“Kerry's been running around the world and talking to BlackRock and JPMorgan and others,” he said. “That's productive. But they have to deliver the goods, and they have to stop financing fossil fuels.”

What could go wrong? Two academics expert in the “shock therapy” of the 1990s transition from command to market economies in the former Soviet bloc and in China, warned in the FT last week of the dangers of carbon shock therapy.

“The COP26 narrative on climate finance is that countries can mobilize the trillions from institutional investors like BlackRock to invest in the low-carbon transition. The key to unlocking finance for high-risk climate investments in poor countries is “derisking”: countries are expected to find fiscal resources to guarantee returns for private investors. This is at the heart of the all the mistrust and hurdles in the multilateral finance negotiations in Glasgow.”

They write that the alternative to carbon shock therapy is unpopular - state-led decarbonisation that would require central banks and ministries of finance and industry to work together after decades of separation.

👉 Central banks would have to actively redirect private capital flows from investment in dirty to low-carbon activities.

Italian think-tank ECCO has argued that what’s needed is a fundamentally new role and new rules for multilateral development banks and international development finance banks (ie not just ‘derisking’ investment to incentivize private investors) but rather a reallocation of special reserve assets that the IMF could issue to unlock the “tens of trillions” and close the solidarity gap between north and south.

What’s new at Glasgow

Youth Day at COP26. Photo by IISD/ENB

👉 The spin doctors of COPs came out in public.

COP26 was a narrative cluster**** (sorry I can’t think of a better word for this). There was just so much going on in all directions. At times it felt like groups and coalitions were so desperate for attention and air time the only thing they could realistically achieve was to blow up the context for other groups, thereby sowing more confusion and dissonance.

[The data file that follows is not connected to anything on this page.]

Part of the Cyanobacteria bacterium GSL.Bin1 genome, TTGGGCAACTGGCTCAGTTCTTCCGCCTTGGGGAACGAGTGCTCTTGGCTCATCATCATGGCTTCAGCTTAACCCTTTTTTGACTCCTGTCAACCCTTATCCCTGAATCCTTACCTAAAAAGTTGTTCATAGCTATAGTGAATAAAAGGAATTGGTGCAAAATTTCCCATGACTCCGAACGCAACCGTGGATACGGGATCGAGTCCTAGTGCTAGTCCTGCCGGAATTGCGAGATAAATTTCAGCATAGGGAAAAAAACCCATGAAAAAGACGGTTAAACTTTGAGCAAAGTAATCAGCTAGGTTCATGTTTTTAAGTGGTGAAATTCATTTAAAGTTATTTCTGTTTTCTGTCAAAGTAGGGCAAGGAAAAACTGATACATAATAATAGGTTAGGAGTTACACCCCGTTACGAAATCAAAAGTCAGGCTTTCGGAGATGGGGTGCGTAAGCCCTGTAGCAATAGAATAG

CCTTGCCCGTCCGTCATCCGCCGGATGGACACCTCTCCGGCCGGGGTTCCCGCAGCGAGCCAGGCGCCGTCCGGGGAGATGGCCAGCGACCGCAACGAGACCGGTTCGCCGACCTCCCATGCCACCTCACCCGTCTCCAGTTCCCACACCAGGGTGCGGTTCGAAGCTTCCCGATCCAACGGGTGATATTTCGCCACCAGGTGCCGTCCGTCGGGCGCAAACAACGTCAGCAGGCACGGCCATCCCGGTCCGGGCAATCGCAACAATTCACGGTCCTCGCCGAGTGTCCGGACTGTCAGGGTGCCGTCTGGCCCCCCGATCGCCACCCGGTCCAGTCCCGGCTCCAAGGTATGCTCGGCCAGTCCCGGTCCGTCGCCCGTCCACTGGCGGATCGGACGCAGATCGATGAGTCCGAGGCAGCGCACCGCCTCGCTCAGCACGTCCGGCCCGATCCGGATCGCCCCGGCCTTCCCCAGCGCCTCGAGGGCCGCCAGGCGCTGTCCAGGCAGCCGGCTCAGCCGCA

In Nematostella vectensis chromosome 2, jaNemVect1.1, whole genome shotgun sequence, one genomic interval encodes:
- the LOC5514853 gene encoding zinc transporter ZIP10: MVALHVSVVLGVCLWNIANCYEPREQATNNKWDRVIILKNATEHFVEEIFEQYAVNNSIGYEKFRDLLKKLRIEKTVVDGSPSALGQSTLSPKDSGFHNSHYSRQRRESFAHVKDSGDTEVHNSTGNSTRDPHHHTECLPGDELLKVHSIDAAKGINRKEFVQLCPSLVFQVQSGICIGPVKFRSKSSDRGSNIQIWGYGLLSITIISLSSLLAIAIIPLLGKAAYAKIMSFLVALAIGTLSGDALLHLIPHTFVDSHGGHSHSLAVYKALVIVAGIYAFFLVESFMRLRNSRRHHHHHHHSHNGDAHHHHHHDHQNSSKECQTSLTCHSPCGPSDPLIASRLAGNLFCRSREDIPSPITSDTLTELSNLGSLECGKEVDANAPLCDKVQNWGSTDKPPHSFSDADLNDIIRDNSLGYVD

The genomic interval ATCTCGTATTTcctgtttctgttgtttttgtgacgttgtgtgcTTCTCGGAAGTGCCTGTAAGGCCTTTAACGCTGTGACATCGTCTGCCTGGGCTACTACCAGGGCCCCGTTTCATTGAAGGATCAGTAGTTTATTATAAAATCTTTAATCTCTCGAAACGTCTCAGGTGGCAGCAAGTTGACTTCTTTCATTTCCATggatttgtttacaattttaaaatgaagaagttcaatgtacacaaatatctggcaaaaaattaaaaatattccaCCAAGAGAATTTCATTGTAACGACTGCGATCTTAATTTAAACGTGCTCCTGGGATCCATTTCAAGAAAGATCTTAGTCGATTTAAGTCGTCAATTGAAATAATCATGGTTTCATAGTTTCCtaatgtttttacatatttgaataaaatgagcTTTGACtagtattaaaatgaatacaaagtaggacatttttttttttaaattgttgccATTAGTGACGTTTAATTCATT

So it felt appropriate for the masterminds of the COP21 narrative, the Global Strategic Communications Council (GSCC) to unexpectedly “come out” in an article in Politco.

GSCC is a behind the scenes global PR and communications network that - among other things - played a huge role at COP21 in Paris coordinating a single narrative among the media, civil society and business that ultimately supported, facilitated, enabled a successful Paris Agreement.

Until they were contacted by POLITICO in preparation for this article, the Global Strategic Communications Council operated in semi-secret — “unbranded,” as they put it — to push a unified message from a diverse group of sources: it’s real, it’s us, it’s urgent.

The network of around 100 public relations pros in more than 20 countries has planned press conferences for the Swedish activist Greta Thunberg, trained media-shy climate forecasters to speak in soundbites, and collected and distributed scuttlebutt from closed-door climate negotiations, including in the ongoing COP26 climate talks in Glasgow.

Edouard Morena, a Paris-based researcher on philantrophy and climate action, and a previous guest on the podcast, said:

At the Paris summit, GSCC used what Morena described as a “flotilla approach” to help drive the perception of a united front on the need for climate action. Behind the scenes, the network’s members led a “range of different actors who are quite visible in the climate debate to more or less push a narrative that is similar,” Morena said.  

Anonymity was key. "Everyone is not under a shared brand, but everyone is pushing their own brand in the same direction,” Morena said. If the lead warship is invisible, it looks like "all these little boats are, by themselves, going in the same direction."

👉 Telling the story of future COPs will require a new context - less flotilla, more space for listening, multiple perspectives, inter-generational justice, inclusion of marginalized groups and voices, north-south solidarity, and seriously, gender equity.

Photo by IISD/ENB

From and beyond the podcast

Want to learn more about the ‘climate elite’ who were out in force at COP26? Edouard Morena was the guest in an earlier edition of the New Climate Capitalism podcast this year.

I can’t accept any requests to collaborate commercially on podcast guest interviews, but if you have themes or topics you’d like us to explore further, please reply with your ideas and any other feedback. And, oh, do hit the heart button if you enjoyed this newsletter!

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Until next month,